Skyward by Brandon Sanderson

Despite it being released in North America on November 6, 2018, I didn’t get my hands on a copy of Skyward by Brandon Sanderson until I unwrapped it on Christmas morning (you can check out my entire Christmas Book Haul here – I think it’s safe to say that my family knows I love books!). I am not normally a Brandon Sanderson fan, but with all the hype that Skyward has been getting, I simply couldn’t resist – and I am glad that I did end up reading it, because I simply loved it!

Spensa’s world has been under attack for decades. Now pilots are the heroes of what’s left of the human race, and becoming one has always been Spensa’s dream. Since she was a little girl, she has imagined soaring skyward and proving her bravery. But her fate is intertwined with her father’s–a pilot himself who was killed years ago when he abruptly deserted his team, leaving Spensa’s chances of attending flight school at slim to none. No one will let Spensa forget what her father did, yet fate works in mysterious ways. Flight school might be a long shot, but she is determined to fly. And an accidental discovery in a long-forgotten cavern might just provide her with a way to claim the stars.

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Skyward is the first book in an epic new series about a girl who dreams of becoming a pilot in a dangerous world at war for humanity’s future – but if that description isn’t enough to have you itching to pick up this book, perhaps the promise of a fearless heroine and a memorable cast, a pulse-pounding plot, and a cinematic setting will have you rushing to pick up this action-packed trilogy opener!

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Skyward is told from Spensa’s (callsign: Spin) perspective, and it is a powerful lens through which to witness this story. She is an angry young lady with a lot to prove – and hence she had quite an attitude problem and a propensity to act like an idiot sometimes. Her character development was simply quite superb to observe, because her journey was not an easy or pretty one. Her path to be a pilot and a grown-up was one of harsh realities and self-realisation – testing her conviction of what real bravery is, and pushing her to broaden her understanding of the world around her. What’s more is that the supporting characters are excellent and ones that readers will root for and develop an emotional investment in – including literally every single one of Spensa’s fellow cadets (including “Jerkface” and Cobb), Doomslug (yes), and M-Bot. M-Bot in particular will capture readers’ hearts, because it’s the cutest and sassiest starship readers have ever encountered (and that includes AIDAN of the Illuminae Files). Beyond that, M-Bot is such an interesting character, with fantastic dialogue, and an hilarious obsession with mushrooms. Overall, I think it is safe to say that Sanderson blew it out of the park with the characters in Skyward – from Spensa (callsign: Spin), to the cadets, Doomslug, and M-Bot.

“People need stories, child. They bring us hope, and that hope is real. If that’s the case, what does it matter whether people in them actually lived?” – Brandon Sanderson, Skyward

Sanderson really outdid himself when it came to the action scenes – particularly in regards to the aerial dog-fighting. Since Spensa dreams of being a pilot, aerial action was quite central to the plot, and Sanderon didn’t disappoint. He created some unique dog-fighting techniques, while still keeping flight science as realistic as possible (I mean, one of the ships is quite literally an AI, but besides that, realistic) with the help and advice of real-life fighter pilots. Using that plethora of knowledge, Sanderson created a system of rules for a ship’s dogfighting technology – then immediately pushed the technology to its limits, by testing the boundaries of how far this tech can function. Furthermore, the flight school arc itself is engaging and well-written with loads of flight action scenes, which are just as vivid and thrilling as the actual dog-fighting!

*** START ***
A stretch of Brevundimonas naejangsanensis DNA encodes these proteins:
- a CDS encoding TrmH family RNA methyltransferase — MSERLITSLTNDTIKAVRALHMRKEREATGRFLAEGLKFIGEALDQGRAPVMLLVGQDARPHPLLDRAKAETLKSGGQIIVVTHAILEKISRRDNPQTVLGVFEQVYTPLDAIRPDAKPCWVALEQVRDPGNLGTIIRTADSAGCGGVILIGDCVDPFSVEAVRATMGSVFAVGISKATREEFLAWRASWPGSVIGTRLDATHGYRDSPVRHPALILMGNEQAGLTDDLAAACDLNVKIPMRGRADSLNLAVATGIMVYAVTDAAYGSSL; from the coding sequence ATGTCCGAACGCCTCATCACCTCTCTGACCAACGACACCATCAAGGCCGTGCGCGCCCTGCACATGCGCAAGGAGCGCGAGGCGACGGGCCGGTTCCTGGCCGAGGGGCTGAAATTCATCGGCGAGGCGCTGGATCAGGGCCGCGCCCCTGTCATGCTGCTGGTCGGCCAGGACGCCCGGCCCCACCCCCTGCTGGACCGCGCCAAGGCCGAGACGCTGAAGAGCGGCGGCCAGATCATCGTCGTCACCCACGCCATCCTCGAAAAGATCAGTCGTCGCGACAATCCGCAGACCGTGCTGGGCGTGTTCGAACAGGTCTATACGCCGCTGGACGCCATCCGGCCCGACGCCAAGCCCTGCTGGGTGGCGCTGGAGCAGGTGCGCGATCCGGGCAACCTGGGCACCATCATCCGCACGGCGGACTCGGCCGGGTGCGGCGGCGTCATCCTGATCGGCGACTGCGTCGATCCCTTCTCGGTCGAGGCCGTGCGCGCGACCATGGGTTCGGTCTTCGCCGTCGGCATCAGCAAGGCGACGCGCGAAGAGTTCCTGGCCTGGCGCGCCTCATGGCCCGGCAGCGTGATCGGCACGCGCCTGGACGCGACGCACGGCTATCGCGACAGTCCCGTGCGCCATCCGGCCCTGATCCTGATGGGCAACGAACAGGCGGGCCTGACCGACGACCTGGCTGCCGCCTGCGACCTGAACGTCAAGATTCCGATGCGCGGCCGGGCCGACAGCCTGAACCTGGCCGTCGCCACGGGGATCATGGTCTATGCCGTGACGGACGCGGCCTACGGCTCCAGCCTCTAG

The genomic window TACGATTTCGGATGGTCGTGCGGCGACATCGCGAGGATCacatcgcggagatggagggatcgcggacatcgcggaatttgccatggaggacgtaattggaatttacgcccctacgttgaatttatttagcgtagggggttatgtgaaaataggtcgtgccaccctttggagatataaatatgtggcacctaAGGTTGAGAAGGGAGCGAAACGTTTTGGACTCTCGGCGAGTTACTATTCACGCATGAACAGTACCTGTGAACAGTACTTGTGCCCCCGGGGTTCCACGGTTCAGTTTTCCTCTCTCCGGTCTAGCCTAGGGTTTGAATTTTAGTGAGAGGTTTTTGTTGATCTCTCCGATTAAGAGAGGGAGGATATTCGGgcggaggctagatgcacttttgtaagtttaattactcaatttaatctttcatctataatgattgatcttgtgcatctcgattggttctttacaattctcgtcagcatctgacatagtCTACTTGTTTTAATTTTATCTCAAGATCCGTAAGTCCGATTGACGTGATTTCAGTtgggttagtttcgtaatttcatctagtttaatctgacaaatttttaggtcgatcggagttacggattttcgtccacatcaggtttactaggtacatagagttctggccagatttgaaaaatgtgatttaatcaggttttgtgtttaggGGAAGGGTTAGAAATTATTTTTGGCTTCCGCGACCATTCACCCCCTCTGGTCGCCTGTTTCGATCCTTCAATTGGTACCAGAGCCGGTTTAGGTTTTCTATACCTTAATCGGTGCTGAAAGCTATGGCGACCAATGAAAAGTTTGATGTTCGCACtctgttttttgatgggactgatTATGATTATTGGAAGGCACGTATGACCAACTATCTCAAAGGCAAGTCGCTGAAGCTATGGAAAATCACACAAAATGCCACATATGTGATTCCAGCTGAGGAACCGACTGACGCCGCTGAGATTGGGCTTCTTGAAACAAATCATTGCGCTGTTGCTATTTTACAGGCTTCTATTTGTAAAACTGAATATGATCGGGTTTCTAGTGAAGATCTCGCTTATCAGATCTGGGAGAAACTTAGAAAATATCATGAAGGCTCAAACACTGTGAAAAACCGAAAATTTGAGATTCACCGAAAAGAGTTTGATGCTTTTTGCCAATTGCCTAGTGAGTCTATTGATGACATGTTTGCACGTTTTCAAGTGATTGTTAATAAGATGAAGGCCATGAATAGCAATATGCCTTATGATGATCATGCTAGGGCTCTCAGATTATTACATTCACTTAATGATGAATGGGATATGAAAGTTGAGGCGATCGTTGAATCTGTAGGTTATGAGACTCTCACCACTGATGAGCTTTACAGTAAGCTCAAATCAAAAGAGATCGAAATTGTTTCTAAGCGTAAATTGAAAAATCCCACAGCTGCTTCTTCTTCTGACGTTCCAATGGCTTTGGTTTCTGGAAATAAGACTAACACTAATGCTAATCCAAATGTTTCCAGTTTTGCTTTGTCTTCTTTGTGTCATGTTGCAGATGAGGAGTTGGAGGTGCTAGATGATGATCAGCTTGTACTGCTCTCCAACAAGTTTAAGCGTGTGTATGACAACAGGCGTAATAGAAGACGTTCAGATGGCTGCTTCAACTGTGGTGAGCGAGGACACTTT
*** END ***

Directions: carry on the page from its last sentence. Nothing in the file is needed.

“It has always seemed to me that a coward is a person who cares more about what people say than about what is right. Bravery isn’t about what people call you, Spensa. It’s about who you know yourself to be.” – Brandon Sanderson, Skyward

Finally, there’s the setting of this pulse-pounding tale – which is mysterious and dangerous, yet dashingly intriguing as well. The mystery of this far-flung world the humans of Spensa’s settlement inhabit is quite central to the plot and it’s development, as Spensa investigates the secrets surrounding her father. The list of questions is seemingly never-ending, including: Why are the humans even fighting the Krell? Why do the Krell never field more than 100 ships? What is the truth behind the death of Spensa’s father? How did the humans arrive at this planet? Where did M-bot come from? As Spensa investigates these questions, the world is built around her, each revelation a piece in the puzzle. As I haven’t read much Sanderson, I am not sure how this stacks up against his other world-building, but I quite enjoyed the method of world-building, which was thorough without reverting to info-dumping or overly dry exposition.

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Overall, I have no doubt that Skyward by Brandon Sanderson will end up being one of my favourite reads of 2019. With a powerful cast of characters, well-written dialogue and world-building, and a tale overflowing with space-opera action, there’s something in Skyward for everyone – even if YA Sci Fi isn’t typically your “thing” (5/5).

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